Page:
of therapy on PH, and deserves further investiga- appear similar when imaged, and therefore, the ratio
tion. There is little evidence to suggest whether between LSM and SSM could improve the clinicians’
LSM or SSM could be useful in identifying patients ability to identify idiopathic PH and avoid an incorrect
remaining at risk of PH-related complications after diagnosis of cryptogenic cirrhosis.
successful treatment of HCV in patients with cirrho- In patients with extrahepatic portal vein obstruc-
sis. Nevertheless, one recent study showed that LSM tion (EHPVO) spleen stiffness is increased,67,69 and
rapidly decreased after virus clearance, but this was SSM values are higher in patients who had already
probably the result of decreased liver inflamma- bled from varices, versus patients whose varices
tion,66 thus making interpretation of post-therapy had not bled.69 Therefore, SSM might be a valuable

values difficult. In the same study SSM did not tool used to stratify the severity of PH in patients
change significantly, possibly indicating persistence with EHPVO, in whom HVPG is not reliable (pre-
of PH in this population.66 Further studies with long hepatic PH).
follow-up and longitudinal assessment of these No data are available in patients with BCS;
parameters are needed in this field. however, in this author’s experience, LSM is often
markedly increased in patients with BCS, likely due
Elastography in patients with suspected portal to hepatic congestion.70 In a study using a mouse
hypertension of unknown cause, and in patients model of congestive hepatopathy,71 chronic venous
with non-cirrhotic portal hypertension2 stasis led to an increase in LSM (measured by mag-
netic resonance elastography) in the absence of
When PH is suspected, the first step towards its fibrosis, probably because of the mechanical tension
correct characterisation is to identify its cause. This generated by vascular strain in congestion. Using an
requires excluding the presence of thrombosis in in vitro approach, the authors demonstrated that
the portal vein and/or the hepatic veins by ultra- mechanical cyclic strain increases fibronectin
sound, so that the differential diagnosis is restricted secretion from hepatic stellate cells, and increased
to intrahepatic forms of PH. ACLD accounts for over extracellular matrix fibril assembly, suggesting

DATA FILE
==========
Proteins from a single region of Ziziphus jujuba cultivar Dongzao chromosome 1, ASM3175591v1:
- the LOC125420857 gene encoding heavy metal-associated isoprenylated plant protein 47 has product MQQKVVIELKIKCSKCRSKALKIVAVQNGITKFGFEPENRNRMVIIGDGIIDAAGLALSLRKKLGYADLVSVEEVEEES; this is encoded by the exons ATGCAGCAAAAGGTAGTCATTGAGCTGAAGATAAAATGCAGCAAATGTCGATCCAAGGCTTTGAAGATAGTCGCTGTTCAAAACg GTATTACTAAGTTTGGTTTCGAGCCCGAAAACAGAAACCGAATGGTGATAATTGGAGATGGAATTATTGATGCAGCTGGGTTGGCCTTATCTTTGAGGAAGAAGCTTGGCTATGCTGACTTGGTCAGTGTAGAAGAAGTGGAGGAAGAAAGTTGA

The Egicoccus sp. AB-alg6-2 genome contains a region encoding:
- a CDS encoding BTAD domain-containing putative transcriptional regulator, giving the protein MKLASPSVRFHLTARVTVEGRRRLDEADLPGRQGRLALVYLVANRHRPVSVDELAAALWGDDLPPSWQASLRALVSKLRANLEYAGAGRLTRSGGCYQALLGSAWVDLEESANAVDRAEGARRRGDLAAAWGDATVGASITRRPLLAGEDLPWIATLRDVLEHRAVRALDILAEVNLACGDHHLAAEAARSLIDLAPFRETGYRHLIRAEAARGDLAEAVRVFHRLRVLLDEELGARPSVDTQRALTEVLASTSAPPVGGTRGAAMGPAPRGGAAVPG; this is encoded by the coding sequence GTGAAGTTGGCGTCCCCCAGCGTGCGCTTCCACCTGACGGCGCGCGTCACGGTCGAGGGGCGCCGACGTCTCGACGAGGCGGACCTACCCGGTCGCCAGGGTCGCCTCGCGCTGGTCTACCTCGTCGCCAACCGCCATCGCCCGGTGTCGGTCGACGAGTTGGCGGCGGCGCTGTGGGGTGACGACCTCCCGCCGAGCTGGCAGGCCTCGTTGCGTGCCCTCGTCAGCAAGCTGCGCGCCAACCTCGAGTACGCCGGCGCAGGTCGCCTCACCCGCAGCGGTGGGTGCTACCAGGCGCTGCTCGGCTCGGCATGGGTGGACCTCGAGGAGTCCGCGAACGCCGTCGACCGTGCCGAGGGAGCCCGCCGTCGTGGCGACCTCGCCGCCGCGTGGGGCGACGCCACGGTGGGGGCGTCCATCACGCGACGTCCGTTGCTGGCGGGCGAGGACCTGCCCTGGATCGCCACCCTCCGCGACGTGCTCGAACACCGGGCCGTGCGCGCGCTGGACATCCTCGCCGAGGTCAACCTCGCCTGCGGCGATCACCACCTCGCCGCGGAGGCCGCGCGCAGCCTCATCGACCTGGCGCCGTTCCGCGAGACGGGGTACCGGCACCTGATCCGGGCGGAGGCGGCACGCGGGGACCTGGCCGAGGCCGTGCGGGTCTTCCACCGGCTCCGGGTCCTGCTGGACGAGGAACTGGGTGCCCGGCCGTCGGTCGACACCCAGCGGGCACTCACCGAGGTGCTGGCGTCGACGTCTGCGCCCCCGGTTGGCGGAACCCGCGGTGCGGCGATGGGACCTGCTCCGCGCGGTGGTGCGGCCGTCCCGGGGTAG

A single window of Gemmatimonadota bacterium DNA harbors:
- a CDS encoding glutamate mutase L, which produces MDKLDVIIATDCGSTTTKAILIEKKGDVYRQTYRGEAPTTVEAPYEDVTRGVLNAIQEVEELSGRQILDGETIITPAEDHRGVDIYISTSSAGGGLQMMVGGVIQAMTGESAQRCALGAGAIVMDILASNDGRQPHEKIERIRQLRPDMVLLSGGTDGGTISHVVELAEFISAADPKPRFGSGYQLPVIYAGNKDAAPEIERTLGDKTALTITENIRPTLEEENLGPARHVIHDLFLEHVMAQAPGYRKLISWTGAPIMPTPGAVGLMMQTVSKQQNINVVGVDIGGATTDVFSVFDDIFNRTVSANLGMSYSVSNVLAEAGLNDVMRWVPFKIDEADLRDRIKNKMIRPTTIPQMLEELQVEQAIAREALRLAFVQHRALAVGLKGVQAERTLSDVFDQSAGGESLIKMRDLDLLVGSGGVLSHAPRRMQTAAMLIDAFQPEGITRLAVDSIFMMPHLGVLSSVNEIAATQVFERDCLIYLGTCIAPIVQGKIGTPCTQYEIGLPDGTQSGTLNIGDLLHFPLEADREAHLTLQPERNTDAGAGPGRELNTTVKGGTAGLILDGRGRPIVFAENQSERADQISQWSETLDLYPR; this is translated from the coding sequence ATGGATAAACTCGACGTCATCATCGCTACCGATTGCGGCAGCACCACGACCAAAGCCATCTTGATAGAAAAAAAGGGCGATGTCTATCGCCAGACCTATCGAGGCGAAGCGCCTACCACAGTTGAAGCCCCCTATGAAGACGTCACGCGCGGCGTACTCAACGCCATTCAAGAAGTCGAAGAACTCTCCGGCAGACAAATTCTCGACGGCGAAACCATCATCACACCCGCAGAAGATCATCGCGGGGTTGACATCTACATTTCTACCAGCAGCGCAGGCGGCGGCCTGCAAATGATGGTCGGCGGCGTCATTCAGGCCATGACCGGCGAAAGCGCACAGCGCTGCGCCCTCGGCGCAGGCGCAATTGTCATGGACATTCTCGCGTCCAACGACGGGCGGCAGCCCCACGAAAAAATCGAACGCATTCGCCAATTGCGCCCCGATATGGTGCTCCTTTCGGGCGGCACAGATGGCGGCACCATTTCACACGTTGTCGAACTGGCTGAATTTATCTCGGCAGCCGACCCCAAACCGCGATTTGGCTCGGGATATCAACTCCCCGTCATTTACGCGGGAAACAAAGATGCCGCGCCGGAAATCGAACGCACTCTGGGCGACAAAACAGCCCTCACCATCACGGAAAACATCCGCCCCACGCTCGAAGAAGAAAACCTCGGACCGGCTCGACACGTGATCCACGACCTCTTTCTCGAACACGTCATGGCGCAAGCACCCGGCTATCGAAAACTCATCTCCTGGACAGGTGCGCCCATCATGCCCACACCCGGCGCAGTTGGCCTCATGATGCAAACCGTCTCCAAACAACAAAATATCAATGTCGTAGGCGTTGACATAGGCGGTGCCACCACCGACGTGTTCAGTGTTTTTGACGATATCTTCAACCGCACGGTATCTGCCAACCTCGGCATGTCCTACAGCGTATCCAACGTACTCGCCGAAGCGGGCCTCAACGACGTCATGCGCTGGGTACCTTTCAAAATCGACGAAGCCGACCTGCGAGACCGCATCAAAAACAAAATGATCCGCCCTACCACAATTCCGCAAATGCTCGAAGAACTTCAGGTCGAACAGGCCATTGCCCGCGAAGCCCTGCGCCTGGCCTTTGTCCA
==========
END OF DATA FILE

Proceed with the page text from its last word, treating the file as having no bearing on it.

90% of cases, but other uncommon forms can be that mechanical forces, such as sinusoidal stretch

408 Journal of Hepatology 2017 vol. 67 j 399–411

secondary to congestion lead to early steps of LSM cannot replace HVPG for monitoring the
matrix development.71 This may mean that the haemodynamic response to NSBB. Further research
prognostic value of LSM in ACLD might be partially is needed to establish whether the dynamics of
ascribed to the accelerated fibrogenesis in patients SSM over time or in response to treatment could
with stiffer livers. be a better indicator of HVPG changes.
Data regarding the pediatric population with PH The field of ultrasound elastography is rapidly
due to biliary atresia, suggest that liver and spleen evolving, and newer techniques are becoming
elastography (measured either by TE or pSWE) widely available; their diagnostic performance for
could be valuable tools to help predict outcomes PH remains to be established, but it is likely to be
before surgery, and might be used after the Kasai similar to TE. Clinical hepatologists are required to
operation to monitor liver disease and PH.72,73 understand the specificities of each method, and
have the technical skills and knowledge of the val-
ues, pitfalls and limitations, which is a challenge.
Head-to-head comparisons to select the best
method for each clinical scenario in PH is certainly
Ultrasound elastography is now an established and
a field for future research.
useful tool for hepatologists. It enables a point-of-
care and quantitative assessment of liver and
spleen stiffness, which relate to PH and its compli-
cations, thus allowing rapid risk stratification and Financial support
identification of patients requiring further testing
(i.e. invasive assessment). TE remains the most val- Interdisciplinary Grant 2015 of the University of
idated technique. LSM using TE cannot provide the Bern (UniBe-ID 2015).
exact value of HVPG, nor identify with high cer-
tainty which patients carry EV, but it can confirm
the presence of CSPH. Even more importantly, Conflict of interest
LSM combined with platelet count has now entered
in the decision algorithm for patients with compen- The author declared that she does not have anything
sated ACLD, allowing patients at very low risk of to disclose regarding funding or conflict of interest
varices needing treatment, to avoid endoscopy. with respect to this manuscript.